7 Interesting Signs You May Not Be Open-Minded Enough

by Carina Wolff

Most of us like to think that we are accepting of all people and open to new experiences, but it's easy to get caught up in one way of thinking or to spend time around people just like ourselves. There are a number of signs that indicate that it's time to be more open-minded, and it's not always just having friends who look alike or wanting to stick to the same habits. Some of these indicators are much more subtle, but being aware of them can help you expand your experiences as well as your mindset.

"Life is an adventure," psychotherapist and life coach Tracie O’Keefe tells Bustle. "Either you’re afraid and resistant to being part of that adventure or you choose to embrace it. It’s important to be open-minded because the more experiences and connections with a variety of different people you’re willing to have, the more opportunities there are for a rewarding, exciting and incredibly journey, both personally and professionally. Life will only be as rich as you create it to be."

It might be disconcerting to discover you're not as open-minded as you thought, but once you recognize that you may be unintentionally closing off new people and new situations, you can start taking the steps to welcoming in more varied experiences into your life.

Here are seven interesting signs that you're not open-minded enough.


You Avoid Asking Questions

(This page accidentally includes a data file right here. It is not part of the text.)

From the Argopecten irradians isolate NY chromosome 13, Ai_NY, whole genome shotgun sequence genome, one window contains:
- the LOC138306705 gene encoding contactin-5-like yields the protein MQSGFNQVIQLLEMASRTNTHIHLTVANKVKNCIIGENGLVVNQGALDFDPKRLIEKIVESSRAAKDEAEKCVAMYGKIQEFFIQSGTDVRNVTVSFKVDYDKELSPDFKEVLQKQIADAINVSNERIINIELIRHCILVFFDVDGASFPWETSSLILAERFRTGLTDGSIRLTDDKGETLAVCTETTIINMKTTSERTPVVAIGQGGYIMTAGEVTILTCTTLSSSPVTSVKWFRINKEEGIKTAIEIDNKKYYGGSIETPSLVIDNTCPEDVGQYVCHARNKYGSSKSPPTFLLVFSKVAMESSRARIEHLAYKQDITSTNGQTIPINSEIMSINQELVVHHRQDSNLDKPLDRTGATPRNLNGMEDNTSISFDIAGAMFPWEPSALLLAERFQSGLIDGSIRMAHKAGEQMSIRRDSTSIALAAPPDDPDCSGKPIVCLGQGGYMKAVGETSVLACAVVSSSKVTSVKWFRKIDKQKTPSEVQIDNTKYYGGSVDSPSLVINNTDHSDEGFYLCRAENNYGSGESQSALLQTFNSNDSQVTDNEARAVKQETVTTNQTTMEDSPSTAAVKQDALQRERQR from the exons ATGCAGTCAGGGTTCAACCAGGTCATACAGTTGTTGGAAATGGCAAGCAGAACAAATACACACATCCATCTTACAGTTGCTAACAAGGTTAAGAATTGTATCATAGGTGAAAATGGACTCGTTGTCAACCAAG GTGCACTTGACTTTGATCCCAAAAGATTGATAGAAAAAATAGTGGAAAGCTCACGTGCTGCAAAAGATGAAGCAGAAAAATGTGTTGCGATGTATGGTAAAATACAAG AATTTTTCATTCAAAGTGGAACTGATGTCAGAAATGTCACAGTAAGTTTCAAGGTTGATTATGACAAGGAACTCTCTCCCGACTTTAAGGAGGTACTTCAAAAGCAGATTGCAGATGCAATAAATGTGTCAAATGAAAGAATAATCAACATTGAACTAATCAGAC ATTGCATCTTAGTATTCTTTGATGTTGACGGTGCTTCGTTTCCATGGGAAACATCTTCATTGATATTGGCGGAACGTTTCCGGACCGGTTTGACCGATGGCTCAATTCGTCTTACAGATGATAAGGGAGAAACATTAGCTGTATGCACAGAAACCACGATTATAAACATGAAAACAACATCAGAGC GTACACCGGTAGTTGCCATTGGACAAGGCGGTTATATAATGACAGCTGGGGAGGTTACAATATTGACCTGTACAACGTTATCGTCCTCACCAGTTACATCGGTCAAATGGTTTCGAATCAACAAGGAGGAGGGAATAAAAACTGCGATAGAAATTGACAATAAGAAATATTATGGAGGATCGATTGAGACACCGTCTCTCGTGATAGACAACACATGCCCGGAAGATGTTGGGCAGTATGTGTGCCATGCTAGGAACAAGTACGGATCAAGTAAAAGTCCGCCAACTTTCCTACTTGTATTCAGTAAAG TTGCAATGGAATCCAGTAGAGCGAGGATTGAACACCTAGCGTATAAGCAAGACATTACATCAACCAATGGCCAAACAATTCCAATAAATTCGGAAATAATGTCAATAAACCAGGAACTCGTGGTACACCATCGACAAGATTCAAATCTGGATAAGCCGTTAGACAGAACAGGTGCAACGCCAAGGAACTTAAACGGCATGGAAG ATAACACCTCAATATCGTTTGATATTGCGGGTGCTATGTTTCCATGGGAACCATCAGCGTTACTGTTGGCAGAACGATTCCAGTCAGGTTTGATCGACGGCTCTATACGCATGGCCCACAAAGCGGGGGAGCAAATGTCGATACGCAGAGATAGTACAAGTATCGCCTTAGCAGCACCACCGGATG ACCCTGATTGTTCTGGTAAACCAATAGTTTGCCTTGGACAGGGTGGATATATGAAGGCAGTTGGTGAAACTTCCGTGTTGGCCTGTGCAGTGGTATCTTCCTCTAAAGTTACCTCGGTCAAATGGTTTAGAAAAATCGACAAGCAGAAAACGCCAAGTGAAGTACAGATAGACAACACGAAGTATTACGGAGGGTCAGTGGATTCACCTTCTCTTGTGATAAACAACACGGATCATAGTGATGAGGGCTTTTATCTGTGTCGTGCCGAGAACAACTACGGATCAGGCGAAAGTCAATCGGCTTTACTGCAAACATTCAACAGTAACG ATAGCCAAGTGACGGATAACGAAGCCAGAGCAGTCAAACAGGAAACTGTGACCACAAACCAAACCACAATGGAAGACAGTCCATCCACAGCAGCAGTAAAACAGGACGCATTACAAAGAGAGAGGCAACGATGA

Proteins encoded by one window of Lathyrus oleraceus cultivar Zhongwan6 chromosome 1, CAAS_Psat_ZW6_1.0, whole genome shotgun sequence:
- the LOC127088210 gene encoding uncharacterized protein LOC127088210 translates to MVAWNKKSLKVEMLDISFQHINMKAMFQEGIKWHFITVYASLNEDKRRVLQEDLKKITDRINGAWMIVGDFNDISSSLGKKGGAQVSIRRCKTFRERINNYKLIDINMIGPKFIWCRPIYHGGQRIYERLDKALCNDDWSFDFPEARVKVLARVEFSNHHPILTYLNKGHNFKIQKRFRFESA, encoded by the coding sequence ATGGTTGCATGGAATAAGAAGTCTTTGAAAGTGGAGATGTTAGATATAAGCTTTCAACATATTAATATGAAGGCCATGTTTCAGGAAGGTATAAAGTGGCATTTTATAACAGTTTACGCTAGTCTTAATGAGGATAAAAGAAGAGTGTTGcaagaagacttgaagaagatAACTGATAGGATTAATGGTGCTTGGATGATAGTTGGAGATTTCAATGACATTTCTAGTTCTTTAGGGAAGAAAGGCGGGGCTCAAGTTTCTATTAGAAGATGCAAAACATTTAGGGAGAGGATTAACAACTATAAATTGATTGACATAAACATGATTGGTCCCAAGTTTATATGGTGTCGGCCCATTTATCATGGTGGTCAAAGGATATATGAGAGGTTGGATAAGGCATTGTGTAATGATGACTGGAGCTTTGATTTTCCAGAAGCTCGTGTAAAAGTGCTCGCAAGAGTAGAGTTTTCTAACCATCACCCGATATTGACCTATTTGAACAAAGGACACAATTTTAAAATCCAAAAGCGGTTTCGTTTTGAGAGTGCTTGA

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Interacting with others who differ from you is great, but part of having an open mind is the willingness to explore more about others. "Open-minded people love asking questions about others' perspectives and ways of thinking," psychotherapist Angela Ficken tells Bustle. "If you find yourself feeling that your way is the right way and someone else is absolutely wrong, that might be a nice time to pull over and start asking them about their view point."


You Resist Change

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Whether you're uncomfortable with letting a new person into the group or you can't stand the idea of moving into a new apartment, it may indicate you're not as go-with-the-flow as you might believe. "Open-minded people look forward to change because it can include many different opportunities to learn about themselves and others," says Ficken. "Closed-minded people might fear change because the outcome is uncertain and what they have now is at better than the unknown." As scary as change may be, start embracing it by making smaller variations to your comfort zone. Once you start seeing how these differences can open up your world, bigger changes won't seem as intimidating.


Your Friends Are All The Same

It’s natural to want to be part of a tribe — as humans, we tend to gravitate to people we have a lot in common with and who look and sound like us, says O'Keefe. "But if your friends, both in real life and on social media, are just like you and agree with everything you say or believe, you’re limiting your world view," she says. You might be comfortable with your circle now, but connecting with people from different cultures and walks of life will expose you to new experiences and knowledge.